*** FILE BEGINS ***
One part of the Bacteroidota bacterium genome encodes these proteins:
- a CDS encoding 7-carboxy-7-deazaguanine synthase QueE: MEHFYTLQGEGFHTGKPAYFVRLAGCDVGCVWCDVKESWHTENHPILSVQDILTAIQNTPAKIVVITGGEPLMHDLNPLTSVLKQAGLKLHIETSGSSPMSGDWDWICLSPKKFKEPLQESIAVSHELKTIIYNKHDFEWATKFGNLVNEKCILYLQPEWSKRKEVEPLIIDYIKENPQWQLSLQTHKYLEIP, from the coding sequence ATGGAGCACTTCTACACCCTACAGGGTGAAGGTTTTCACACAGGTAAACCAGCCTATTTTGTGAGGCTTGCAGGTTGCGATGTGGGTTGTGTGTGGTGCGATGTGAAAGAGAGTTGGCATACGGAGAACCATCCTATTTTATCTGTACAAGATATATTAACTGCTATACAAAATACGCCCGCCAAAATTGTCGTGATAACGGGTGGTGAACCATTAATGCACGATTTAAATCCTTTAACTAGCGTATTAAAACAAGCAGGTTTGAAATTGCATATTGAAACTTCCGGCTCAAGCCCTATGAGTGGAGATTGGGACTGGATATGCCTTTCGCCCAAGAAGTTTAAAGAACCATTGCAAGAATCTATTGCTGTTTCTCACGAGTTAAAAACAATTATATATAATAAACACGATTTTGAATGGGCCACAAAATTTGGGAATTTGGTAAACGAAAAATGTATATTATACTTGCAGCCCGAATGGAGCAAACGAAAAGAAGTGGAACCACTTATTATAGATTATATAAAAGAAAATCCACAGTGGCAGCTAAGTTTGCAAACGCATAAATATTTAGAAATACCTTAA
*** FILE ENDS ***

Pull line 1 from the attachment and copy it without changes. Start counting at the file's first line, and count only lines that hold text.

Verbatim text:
One part of the Bacteroidota bacterium genome encodes these proteins: